Quickly, I inventoried. I got lucky with the grass—back, arms, left leg, butt, camera were all OK. But the other knee was a mess, screaming and throbbing and swelling. I could barely bend it. How in the hell was I going to make it down another 1,500 feet?

DLS (Dumb Leg syndrome) impacted everyone. Hours earlier, Lars Drageryd, a 22-year-old Swedish marathoner, fell in the same neighborhood and severely twisted his ankle and torqued his Achilles tendon. But slowing down wasn’t an option, as he’d quit his job to take a 30-day train trip across Russia, Mongolia, China and Tibet to come to this race and win. An expert descender, he’d made a furious comeback to catch the leader, Chris Solarz, a 32-year-old Wall Street hedge fund analyst who’s done 500 races, 200 marathons and won at every distance from 5K to 66-story stair climbs (in under eight minutes at Rockefeller Center, for example). For 2,500 vertical feet, the two passed and re-passed each other, cutting corners and aiming for the flat, dry spots. “I usually never fall,” Drageryd said. “But this terrain is so steep and my legs were so destroyed.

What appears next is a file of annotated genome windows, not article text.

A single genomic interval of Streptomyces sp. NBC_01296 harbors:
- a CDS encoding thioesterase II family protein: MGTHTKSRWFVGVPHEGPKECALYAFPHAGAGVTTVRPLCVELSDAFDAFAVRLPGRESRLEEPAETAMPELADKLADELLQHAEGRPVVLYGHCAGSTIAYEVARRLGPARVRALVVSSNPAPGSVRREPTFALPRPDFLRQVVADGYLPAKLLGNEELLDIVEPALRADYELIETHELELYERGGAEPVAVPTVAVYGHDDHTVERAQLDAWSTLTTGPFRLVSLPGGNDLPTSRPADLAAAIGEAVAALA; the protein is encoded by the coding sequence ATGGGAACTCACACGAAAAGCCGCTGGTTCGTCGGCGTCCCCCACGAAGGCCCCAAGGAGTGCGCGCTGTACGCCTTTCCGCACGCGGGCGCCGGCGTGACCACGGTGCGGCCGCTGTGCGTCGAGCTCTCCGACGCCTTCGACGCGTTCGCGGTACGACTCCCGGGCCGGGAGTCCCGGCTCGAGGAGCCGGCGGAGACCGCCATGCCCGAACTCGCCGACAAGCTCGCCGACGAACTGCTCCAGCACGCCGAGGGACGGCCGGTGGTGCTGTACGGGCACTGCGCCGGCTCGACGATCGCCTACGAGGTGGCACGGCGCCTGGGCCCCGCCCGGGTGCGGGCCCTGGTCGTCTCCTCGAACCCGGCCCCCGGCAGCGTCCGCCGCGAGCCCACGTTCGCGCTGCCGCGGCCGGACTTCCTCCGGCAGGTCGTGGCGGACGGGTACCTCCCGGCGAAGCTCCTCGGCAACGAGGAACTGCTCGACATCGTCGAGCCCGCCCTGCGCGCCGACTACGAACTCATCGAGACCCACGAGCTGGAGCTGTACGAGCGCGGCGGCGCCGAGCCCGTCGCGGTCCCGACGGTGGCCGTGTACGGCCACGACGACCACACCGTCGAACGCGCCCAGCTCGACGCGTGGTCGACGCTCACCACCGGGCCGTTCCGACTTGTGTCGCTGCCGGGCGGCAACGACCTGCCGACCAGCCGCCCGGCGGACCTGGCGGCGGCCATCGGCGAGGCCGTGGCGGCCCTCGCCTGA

When Drageryd went down, Solarz went out of sight. But he had dumb legs, too. “They were jelly,” said the New Yorker. “They buckled 20 times. My hamstring was seizing up. I kept tripping. My ankle was busted up. Something had to give.”

The Swede caught him before the river. Running all-out, inches apart with three paved miles to go, the pair crossed the hanging bridge and stumbled into a minefield of wet rocks and mud. “What do you say we call it a truce and nobody gets hurt?” Solarz offered. “I’m glad you asked,” Drageryd said.

They crossed the finish line together with raised, clasped hands, each saying later that their 5:01 finish at the Everest Challenge Marathon was the greatest race of their lives.

I can’t say that day three was the greatest of my life, but it did lead to a lesson I won’t forget. Maybe it was even an epiphany.

Hobbling half-speed down the mountain, I was seemingly passed by everyone—Walter, Julia, two Irishmen and a Scot, a limping Englishman using hiking poles as crutches, and 69-year-old Bob Boeder of Silverton, Colo., a former Peace Corps Africa specialist and author of the underground classic, “Hardrock Fever,” his five-time attempt to finish Colorado’s Hardrock Hundred endurance run, which has a Himalaya-ish 33,000 feet of climbing and average elevation of 11,000-plus feet.